These are troubled times for Atari. Recent offerings such as Mark Ecko's Getting Up hardly set the cash registers a-ringing, they sold off one of their biggest franchises, Driver, to Ubisoft, and even with the recent acquisition of PAL publishing rights for AQ Interactive's 360 line-up (see Scoop), their release schedule for the coming months is looking bleaker than Button's chances of bringing home this year's Formula One championship. So with this in mind, Test Drive Unlimited simply has to fly off the shelves. Chances are it will, as the gaming community's appetite for car porn has proved insatiable since the original Gran Turismo roared onto PS1. That, and the fact that this the first truly massively multiplayer online racer, a great leap forward for genre as a whole, plus - also - it is a very good game.
But herein lies the problem with TDU: it's a 'good game'. It's not a must-own classic that we'll all still be playing in years to come. It's not even a great game. It's the girl-next-door of racing titles, perfectly pleasant and suitably attractive - i.e., you 'would' - but ultimately... ultimately it's rather dull, and fails to deliver the same seat-of-your-pants intensity that PGR3 does. To stretch the analogy a little further, we'd like to quote those fine northern tunesmiths, The Macc Lads: "Your tits are too small and your legs are too short, we'd rather have a bird from the Sunday Sport." Apologies to our lady readers (all three of you). We obviously don't really think like that. Honest.
We'll get to what's hot and what's not in TDU momentarily, but first we'd like to applaud developers Eden Studios for what is an outstanding technical achievement. To recreate an island the size of Oahu in such exquisite detail - authentic road system included - and then populate it with superb representations of the world's finest sports cars, both the interiors and exteriors and signature engine noises, is nothing short of incredible. Factor in a brilliant GPS system, a heap of radio stations to tune into while you drive plus customisable avatars and numerous properties to purchase and store your cars in and you've got to wonder how Eden managed to squeeze everything onto a single DVD. But to then offer the whole affair on Xbox Live with massively multiplayer support is just mind-boggling. Full marks for turning such an ambitious vision into reality.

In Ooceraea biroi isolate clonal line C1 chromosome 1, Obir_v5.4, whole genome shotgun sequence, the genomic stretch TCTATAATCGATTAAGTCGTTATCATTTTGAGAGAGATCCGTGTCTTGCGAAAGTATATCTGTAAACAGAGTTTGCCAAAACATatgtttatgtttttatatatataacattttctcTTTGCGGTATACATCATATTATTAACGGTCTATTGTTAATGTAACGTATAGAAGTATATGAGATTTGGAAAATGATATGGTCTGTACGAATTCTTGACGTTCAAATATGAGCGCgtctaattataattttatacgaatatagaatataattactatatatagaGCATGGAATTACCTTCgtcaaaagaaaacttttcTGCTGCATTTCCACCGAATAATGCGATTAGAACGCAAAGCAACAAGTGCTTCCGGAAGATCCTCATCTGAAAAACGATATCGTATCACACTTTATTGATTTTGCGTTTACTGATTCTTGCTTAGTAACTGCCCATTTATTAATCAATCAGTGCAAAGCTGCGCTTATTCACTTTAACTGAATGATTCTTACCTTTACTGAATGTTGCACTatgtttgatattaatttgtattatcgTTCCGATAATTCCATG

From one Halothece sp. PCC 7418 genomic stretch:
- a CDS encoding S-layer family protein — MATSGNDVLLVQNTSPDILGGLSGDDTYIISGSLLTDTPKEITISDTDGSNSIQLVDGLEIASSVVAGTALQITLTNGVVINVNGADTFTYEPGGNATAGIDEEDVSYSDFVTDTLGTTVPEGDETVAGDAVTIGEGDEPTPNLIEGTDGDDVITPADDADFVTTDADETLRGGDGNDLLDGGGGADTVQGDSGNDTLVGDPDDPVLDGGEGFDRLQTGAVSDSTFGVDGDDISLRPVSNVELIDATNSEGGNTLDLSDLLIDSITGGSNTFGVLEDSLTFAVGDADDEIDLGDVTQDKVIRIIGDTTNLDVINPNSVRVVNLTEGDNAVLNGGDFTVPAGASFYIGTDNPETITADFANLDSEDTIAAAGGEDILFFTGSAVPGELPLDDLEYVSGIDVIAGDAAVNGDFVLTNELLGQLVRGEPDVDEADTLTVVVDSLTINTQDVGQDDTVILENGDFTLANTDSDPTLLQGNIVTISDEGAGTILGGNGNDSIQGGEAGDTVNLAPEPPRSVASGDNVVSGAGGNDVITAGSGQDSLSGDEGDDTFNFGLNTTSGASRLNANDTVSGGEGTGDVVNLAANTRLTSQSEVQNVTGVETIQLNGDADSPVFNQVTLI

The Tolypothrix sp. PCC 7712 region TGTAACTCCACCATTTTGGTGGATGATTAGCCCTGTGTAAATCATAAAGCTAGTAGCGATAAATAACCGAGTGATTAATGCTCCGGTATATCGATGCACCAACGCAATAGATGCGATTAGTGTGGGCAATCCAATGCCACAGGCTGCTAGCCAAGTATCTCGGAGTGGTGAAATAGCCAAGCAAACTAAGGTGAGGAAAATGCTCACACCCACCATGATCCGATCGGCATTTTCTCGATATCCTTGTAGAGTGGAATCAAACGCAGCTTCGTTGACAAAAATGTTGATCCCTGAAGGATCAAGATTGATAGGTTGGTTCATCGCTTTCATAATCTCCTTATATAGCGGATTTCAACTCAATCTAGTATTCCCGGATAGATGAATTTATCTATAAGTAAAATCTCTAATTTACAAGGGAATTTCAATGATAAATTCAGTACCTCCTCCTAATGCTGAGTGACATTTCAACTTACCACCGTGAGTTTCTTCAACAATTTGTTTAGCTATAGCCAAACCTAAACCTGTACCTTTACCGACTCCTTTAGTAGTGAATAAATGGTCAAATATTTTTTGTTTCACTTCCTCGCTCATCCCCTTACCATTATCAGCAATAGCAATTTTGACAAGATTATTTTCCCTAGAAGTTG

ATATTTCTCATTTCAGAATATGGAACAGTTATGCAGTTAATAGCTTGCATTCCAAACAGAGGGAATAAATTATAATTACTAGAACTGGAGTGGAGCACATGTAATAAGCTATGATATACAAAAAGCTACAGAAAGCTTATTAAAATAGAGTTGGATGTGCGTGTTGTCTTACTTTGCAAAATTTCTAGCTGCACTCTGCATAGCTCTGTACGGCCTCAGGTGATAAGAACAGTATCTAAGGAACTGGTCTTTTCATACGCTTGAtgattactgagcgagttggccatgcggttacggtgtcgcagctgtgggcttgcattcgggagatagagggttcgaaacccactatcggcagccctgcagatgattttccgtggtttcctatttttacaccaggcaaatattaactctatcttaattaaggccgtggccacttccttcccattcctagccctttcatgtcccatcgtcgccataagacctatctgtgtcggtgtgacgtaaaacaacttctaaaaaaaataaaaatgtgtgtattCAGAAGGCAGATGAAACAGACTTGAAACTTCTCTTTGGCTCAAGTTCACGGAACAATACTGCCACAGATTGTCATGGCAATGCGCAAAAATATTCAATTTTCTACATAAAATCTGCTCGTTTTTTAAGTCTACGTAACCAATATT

Paradoxically, we'd argue that the game's finest achievement, rendering the whole island of Oahu in glorious 360-o-vision, is also its biggest flaw. How so? Well, although Oahu is clearly a gorgeous place to live or visit for a holiday, what with all the luscious countryside, rolling hills, golden sands and warm seas, it actually makes for a rather boring game world. Sure you can marvel at the terrain and the foliage and so on for the first few hours but the novelty soon wears thin as you realise that it all looks the same. Okay, it's not cut-and-paste all over the island but the differences are more 'oh look, it's a green field with a few trees instead of a green hillside with lots of trees'. Trust us, we've done the 118-mile Island Tour race.
It's the same with the island's population centres. Aside from the size or the presence of some docks or a few different shops and car dealerships, you'd be hard-pressed to tell which town is which. Now we're not blaming Eden for this, they didn't make Hawaii, they're merely using creation's source material. But it's a problem. Although roads vary from straight-as-an-arrow fourlane freeways to winding mountain passes, the fundamentally similar surrounds start to breed apathy. We'd suggest that the technology could have been employed to either recreate a more environmentally diverse real-world location or to construct a totally fictional game world along the lines of San Andreas, where each city has distinct character and the world has everything from desert to mountains and countryside. But Oahu it is, so we'd better move on.